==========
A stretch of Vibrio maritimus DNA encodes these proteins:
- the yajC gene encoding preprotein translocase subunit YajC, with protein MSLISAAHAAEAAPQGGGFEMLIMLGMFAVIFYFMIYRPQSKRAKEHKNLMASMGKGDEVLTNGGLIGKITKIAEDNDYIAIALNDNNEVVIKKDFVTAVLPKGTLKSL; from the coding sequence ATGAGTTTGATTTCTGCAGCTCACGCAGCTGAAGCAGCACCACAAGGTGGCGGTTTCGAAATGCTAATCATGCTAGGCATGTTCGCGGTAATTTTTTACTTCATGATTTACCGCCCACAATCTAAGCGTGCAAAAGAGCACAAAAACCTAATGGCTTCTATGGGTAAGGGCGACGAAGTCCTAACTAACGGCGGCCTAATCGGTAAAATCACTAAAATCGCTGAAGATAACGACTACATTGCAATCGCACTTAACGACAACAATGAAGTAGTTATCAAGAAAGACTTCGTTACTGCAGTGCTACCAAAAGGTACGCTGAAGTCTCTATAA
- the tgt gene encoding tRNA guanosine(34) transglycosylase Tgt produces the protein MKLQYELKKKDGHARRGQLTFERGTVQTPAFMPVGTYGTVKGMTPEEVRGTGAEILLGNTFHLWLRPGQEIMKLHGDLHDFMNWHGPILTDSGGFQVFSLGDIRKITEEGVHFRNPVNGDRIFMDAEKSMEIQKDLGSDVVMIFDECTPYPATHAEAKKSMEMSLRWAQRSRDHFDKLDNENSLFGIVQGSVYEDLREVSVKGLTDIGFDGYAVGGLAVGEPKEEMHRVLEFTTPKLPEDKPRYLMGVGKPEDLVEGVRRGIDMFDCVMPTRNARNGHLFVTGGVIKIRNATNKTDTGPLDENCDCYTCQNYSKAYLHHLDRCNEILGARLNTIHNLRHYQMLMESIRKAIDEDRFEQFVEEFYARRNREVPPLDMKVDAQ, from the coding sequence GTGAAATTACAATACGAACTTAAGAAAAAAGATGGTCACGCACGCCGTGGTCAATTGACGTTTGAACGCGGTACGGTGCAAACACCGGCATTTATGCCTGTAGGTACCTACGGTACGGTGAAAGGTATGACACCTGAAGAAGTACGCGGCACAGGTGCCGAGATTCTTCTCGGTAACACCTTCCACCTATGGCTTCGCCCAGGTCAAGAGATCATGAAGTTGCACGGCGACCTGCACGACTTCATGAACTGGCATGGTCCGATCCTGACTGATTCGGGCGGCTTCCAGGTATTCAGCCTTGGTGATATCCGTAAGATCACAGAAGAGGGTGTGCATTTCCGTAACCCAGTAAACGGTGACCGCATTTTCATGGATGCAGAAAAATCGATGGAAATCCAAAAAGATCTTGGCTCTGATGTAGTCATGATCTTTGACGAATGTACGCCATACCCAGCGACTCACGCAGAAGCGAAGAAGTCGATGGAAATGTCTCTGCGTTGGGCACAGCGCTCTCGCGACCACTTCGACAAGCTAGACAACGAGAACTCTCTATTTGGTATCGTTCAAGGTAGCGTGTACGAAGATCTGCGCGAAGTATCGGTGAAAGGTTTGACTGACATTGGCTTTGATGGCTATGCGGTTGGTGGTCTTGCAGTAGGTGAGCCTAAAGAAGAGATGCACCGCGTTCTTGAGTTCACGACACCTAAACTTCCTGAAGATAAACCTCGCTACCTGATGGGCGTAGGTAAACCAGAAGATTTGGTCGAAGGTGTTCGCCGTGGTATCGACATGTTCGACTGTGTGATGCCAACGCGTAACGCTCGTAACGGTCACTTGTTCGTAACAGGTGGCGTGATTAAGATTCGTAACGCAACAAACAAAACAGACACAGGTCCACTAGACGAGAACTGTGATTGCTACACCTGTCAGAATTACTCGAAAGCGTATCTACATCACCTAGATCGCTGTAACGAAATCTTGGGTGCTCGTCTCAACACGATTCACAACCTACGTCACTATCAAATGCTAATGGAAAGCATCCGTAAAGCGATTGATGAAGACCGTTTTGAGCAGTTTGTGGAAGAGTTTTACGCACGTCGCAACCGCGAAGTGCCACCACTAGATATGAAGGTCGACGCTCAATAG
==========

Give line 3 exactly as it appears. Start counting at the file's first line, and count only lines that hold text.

- the tgt gene encoding tRNA guanosine(34) transglycosylase Tgt produces the protein MKLQYELKKKDGHARRGQLTFERGTVQTPAFMPVGTYGTVKGMTPEEVRGTGAEILLGNTFHLWLRPGQEIMKLHGDLHDFMNWHGPILTDSGGFQVFSLGDIRKITEEGVHFRNPVNGDRIFMDAEKSMEIQKDLGSDVVMIFDECTPYPATHAEAKKSMEMSLRWAQRSRDHFDKLDNENSLFGIVQGSVYEDLREVSVKGLTDIGFDGYAVGGLAVGEPKEEMHRVLEFTTPKLPEDKPRYLMGVGKPEDLVEGVRRGIDMFDCVMPTRNARNGHLFVTGGVIKIRNATNKTDTGPLDENCDCYTCQNYSKAYLHHLDRCNEILGARLNTIHNLRHYQMLMESIRKAIDEDRFEQFVEEFYARRNREVPPLDMKVDAQ, from the coding sequence GTGAAATTACAATACGAACTTAAGAAAAAAGATGGTCACGCACGCCGTGGTCAATTGACGTTTGAACGCGGTACGGTGCAAACACCGGCATTTATGCCTGTAGGTACCTACGGTACGGTGAAAGGTATGACACCTGAAGAAGTACGCGGCACAGGTGCCGAGATTCTTCTCGGTAACACCTTCCACCTATGGCTTCGCCCAGGTCAAGAGATCATGAAGTTGCACGGCGACCTGCACGACTTCATGAACTGGCATGGTCCGATCCTGACTGATTCGGGCGGCTTCCAGGTATTCAGCCTTGGTGATATCCGTAAGATCACAGAAGAGGGTGTGCATTTCCGTAACCCAGTAAACGGTGACCGCATTTTCATGGATGCAGAAAAATCGATGGAAATCCAAAAAGATCTTGGCTCTGATGTAGTCATGATCTTTGACGAATGTACGCCATACCCAGCGACTCACGCAGAAGCGAAGAAGTCGATGGAAATGTCTCTGCGTTGGGCACAGCGCTCTCGCGACCACTTCGACAAGCTAGACAACGAGAACTCTCTATTTGGTATCGTTCAAGGTAGCGTGTACGAAGATCTGCGCGAAGTATCGGTGAAAGGTTTGACTGACATTGGCTTTGATGGCTATGCGGTTGGTGGTCTTGCAGTAGGTGAGCCTAAAGAAGAGATGCACCGCGTTCTTGAGTTCACGACACCTAAACTTCCTGAAGATAAACCTCGCTACCTGATGGGCGTAGGTAAACCAGAAGATTTGGTCGAAGGTGTTCGCCGTGGTATCGACATGTTCGACTGTGTGATGCCAACGCGTAACGCTCGTAACGGTCACTTGTTCGTAACAGGTGGCGTGATTAAGATTCGTAACGCAACAAACAAAACAGACACAGGTCCACTAGACGAGAACTGTGATTGCTACACCTGTCAGAATTACTCGAAAGCGTATCTACATCACCTAGATCGCTGTAACGAAATCTTGGGTGCTCGTCTCAACACGATTCACAACCTACGTCACTATCAAATGCTAATGGAAAGCATCCGTAAAGCGATTGATGAAGACCGTTTTGAGCAGTTTGTGGAAGAGTTTTACGCACGTCGCAACCGCGAAGTGCCACCACTAGATATGAAGGTCGACGCTCAATAG